The German Minister of Interior, Horst Seehofer sparked a crisis between Christian Democrats (CDU) and sister party, the Christian Social Union (CSU) with his 63 point “migration master plan” that was postponed shortly before it was set to be released. Reportedly the plan includes controversial measures allowing border police to turn back asylum seekers registered in other EU member states at the border without entering the formal Dublin Process. While Seehofer is preparing the measures he has stated that he will await the outcome of the European Council summit June 28-29 where Chancellor Angela Merkel is part of negotiating a council position on the reform of the Dublin Regulation.
Chancellor Merkel was not willing to accept a unilateral suspension of the requirements of the Dublin regulation stating that: “Migration can only be solved on a European level, it’s a European issue.” However, the crisis provoked by the controversial proposals by Minister Seehofer threatens the government coalition and potentially further complicates the cumbersome negotiations on reaching a Council position on the reform of the Dublin Regulation by the end of June.
According to media sources, French President Emmanuel Macron following a meeting with Chancellor Merkel on June 19 confirmed his countries willingness to receive asylum seekers returned from the German border while in exchange looking for support for his vision of EU reform including a common Eurozone budget. “The domestic pressure Chancellor Merkel is currently under makes it easier for the French President to get more money for the new budget,” Thomas Jäger, a professor at the University of Cologne told N.Y. Times.
President of the European Commission Jean-Claude Juncker will host a mini-summit on migration in Brussels on Sunday June 24, reportedly pushed for by Chancellor Merkel. The summit will include the leaders of France, Italy, Austria, Greece, Bulgaria, Spain, Malta and possibly Belgium and the Netherlands as well as Germany. The draft declaration of the summit reveals a focus on the external dimension and has caused frustration at the European Council who already prepared their own plan as well as some member states.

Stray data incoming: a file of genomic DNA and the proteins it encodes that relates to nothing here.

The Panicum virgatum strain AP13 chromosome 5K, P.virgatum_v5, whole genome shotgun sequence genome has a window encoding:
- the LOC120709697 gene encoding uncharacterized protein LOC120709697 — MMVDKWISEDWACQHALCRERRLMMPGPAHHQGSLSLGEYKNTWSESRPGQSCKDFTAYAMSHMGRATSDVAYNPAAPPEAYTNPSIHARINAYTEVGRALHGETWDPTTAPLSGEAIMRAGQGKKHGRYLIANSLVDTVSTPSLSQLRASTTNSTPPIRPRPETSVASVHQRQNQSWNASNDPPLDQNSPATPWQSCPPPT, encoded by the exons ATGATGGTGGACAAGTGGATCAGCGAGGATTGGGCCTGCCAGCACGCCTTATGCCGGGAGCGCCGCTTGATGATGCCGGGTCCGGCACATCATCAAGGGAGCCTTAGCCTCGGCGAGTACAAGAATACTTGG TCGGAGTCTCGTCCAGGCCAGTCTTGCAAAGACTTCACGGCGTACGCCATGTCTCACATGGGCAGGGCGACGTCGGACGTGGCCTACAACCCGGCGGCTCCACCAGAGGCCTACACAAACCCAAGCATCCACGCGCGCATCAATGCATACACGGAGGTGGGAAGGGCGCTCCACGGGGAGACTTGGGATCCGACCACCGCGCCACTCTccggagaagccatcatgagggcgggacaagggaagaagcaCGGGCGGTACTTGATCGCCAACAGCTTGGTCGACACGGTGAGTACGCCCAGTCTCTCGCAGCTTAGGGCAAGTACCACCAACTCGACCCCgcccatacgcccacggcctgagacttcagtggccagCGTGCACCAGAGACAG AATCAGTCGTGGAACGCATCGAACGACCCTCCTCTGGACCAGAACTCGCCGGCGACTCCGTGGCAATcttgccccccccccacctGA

An Italian diplomat is quoted by Politico for saying; “It’s very curious that for a summit presented as an informal summit, that you circulate in advance written conclusions not yet agreed,” and Minister of the Interior Matteo Salvini calls on Prime Minister Giuseppe Conte to boycott the summit saying: “If we go to Brussels to play the script already written by France and Germany, if they think to send us more migrants instead of helping us, then we shouldn’t even go.” According to Polish media the so-called Visegrad group of Poland, Hungary, the Czech Republic and Slovakia will not be attending the summit. Polish Prime Minister Mateusz Morawiecki stated: “After a very careful analysis of the document which was sent by the European Commission in the context of Sunday’s ad hoc meeting, we came to the conclusion together that it’s something along the lines of recycled procedures, proposals from the past that are not understandable to us. They are for the most part not acceptable.”
For further information:
- ECRE, Editorial: Asylum in Europe: Where do we go now? June 2018
- ECRE, Position paper from Southern Member States on Dublin reform, May 2018
- ECRE, Comments on the various European Commission proposals for the reform of the Common European Asylum System
- ECRE, CEAS reform process: State of play of negotiation on Dublin IV Regulation and the Reception Conditions Directive, December 2017
Photo: (CC) European People’s Party, March 2013
This article appeared in the ECRE Weekly Bulletin . You can subscribe to the Weekly Bulletin here.